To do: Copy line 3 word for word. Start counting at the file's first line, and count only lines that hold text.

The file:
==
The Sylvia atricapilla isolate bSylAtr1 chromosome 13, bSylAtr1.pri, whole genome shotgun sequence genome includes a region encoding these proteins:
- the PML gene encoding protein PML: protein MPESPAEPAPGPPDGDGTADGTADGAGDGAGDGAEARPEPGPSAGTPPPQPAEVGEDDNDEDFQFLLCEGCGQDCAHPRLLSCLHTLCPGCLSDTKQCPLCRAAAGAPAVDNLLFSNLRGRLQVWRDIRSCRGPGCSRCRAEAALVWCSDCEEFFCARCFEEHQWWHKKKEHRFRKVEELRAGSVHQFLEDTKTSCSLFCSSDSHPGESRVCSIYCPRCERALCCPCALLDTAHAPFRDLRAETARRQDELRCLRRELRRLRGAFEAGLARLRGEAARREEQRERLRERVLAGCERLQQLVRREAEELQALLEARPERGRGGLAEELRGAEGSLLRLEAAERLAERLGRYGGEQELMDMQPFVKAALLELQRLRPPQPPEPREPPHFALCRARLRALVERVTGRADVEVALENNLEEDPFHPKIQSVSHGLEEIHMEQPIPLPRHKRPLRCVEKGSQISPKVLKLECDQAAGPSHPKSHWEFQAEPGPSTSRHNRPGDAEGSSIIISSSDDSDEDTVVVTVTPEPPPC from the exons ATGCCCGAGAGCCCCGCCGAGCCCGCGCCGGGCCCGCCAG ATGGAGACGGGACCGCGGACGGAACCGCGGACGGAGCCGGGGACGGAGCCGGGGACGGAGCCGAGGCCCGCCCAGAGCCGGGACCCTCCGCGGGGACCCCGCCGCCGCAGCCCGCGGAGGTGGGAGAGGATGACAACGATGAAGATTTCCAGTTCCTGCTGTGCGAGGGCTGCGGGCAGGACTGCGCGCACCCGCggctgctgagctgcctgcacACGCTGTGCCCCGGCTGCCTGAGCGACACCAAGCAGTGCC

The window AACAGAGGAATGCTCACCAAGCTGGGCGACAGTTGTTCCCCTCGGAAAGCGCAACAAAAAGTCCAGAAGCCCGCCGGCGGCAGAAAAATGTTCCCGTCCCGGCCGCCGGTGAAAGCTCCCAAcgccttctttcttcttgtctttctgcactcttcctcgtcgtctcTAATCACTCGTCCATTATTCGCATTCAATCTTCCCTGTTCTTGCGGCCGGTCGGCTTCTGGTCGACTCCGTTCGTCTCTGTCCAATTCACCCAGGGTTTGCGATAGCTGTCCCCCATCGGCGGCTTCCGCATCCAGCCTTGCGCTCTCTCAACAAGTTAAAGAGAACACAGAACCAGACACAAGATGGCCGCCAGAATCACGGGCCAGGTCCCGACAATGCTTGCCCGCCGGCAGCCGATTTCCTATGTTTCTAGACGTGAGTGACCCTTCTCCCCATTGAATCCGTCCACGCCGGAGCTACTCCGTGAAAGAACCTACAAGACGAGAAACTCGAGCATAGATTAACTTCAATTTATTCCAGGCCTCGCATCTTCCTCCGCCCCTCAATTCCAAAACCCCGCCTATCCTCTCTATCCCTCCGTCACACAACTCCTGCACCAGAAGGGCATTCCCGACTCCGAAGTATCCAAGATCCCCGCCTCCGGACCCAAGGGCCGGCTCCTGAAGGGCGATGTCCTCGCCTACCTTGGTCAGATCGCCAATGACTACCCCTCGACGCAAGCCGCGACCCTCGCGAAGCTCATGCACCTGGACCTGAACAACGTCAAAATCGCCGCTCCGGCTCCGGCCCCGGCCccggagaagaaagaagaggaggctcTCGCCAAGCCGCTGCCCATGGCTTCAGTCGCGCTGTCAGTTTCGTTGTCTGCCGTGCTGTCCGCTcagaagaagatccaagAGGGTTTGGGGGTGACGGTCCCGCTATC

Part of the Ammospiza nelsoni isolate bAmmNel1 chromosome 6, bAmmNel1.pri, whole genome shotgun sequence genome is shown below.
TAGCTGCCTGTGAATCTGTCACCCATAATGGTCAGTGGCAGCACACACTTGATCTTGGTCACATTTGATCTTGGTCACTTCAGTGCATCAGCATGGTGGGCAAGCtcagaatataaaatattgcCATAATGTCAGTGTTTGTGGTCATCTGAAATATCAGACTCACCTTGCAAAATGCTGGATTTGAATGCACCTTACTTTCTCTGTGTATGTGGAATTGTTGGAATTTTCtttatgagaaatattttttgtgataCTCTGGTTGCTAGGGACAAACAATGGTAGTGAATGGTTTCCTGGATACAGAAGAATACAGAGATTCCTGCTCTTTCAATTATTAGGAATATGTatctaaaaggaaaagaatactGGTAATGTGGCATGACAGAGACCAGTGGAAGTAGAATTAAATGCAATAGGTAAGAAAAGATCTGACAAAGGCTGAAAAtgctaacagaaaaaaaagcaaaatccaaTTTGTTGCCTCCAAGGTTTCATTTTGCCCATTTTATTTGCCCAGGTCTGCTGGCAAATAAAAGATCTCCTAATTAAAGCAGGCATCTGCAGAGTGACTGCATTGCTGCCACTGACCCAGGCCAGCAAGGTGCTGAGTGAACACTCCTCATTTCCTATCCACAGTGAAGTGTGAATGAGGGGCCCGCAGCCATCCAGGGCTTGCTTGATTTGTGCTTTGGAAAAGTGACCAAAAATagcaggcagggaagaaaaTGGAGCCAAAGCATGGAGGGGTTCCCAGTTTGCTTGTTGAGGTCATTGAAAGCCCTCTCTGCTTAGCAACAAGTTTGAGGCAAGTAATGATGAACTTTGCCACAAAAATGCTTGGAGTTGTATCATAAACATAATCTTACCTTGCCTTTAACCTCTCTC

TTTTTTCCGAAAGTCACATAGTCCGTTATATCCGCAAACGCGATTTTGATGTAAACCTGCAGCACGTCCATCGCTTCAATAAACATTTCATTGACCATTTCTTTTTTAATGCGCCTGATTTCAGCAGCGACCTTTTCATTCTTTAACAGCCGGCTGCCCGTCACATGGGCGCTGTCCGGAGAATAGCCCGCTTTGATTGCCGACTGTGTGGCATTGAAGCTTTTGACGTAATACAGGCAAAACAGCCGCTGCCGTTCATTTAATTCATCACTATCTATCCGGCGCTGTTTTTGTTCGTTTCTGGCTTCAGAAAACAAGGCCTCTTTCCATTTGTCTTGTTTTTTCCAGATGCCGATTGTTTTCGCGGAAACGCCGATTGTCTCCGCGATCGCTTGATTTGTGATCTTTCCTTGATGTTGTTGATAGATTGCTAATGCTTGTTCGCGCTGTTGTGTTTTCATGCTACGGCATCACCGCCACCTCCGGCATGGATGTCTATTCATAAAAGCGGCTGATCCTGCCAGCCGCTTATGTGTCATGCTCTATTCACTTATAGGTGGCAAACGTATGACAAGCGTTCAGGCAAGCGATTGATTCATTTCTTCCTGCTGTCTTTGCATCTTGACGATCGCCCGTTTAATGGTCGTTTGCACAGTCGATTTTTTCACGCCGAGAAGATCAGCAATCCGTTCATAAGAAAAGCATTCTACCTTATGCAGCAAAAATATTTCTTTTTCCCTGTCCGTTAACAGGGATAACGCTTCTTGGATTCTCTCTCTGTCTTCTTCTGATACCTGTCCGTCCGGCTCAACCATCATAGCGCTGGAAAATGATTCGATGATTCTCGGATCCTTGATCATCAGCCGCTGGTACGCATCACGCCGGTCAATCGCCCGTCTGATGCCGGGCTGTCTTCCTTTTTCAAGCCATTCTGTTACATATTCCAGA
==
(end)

The window AACAGAGGAATGCTCACCAAGCTGGGCGACAGTTGTTCCCCTCGGAAAGCGCAACAAAAAGTCCAGAAGCCCGCCGGCGGCAGAAAAATGTTCCCGTCCCGGCCGCCGGTGAAAGCTCCCAAcgccttctttcttcttgtctttctgcactcttcctcgtcgtctcTAATCACTCGTCCATTATTCGCATTCAATCTTCCCTGTTCTTGCGGCCGGTCGGCTTCTGGTCGACTCCGTTCGTCTCTGTCCAATTCACCCAGGGTTTGCGATAGCTGTCCCCCATCGGCGGCTTCCGCATCCAGCCTTGCGCTCTCTCAACAAGTTAAAGAGAACACAGAACCAGACACAAGATGGCCGCCAGAATCACGGGCCAGGTCCCGACAATGCTTGCCCGCCGGCAGCCGATTTCCTATGTTTCTAGACGTGAGTGACCCTTCTCCCCATTGAATCCGTCCACGCCGGAGCTACTCCGTGAAAGAACCTACAAGACGAGAAACTCGAGCATAGATTAACTTCAATTTATTCCAGGCCTCGCATCTTCCTCCGCCCCTCAATTCCAAAACCCCGCCTATCCTCTCTATCCCTCCGTCACACAACTCCTGCACCAGAAGGGCATTCCCGACTCCGAAGTATCCAAGATCCCCGCCTCCGGACCCAAGGGCCGGCTCCTGAAGGGCGATGTCCTCGCCTACCTTGGTCAGATCGCCAATGACTACCCCTCGACGCAAGCCGCGACCCTCGCGAAGCTCATGCACCTGGACCTGAACAACGTCAAAATCGCCGCTCCGGCTCCGGCCCCGGCCccggagaagaaagaagaggaggctcTCGCCAAGCCGCTGCCCATGGCTTCAGTCGCGCTGTCAGTTTCGTTGTCTGCCGTGCTGTCCGCTcagaagaagatccaagAGGGTTTGGGGGTGACGGTCCCGCTATC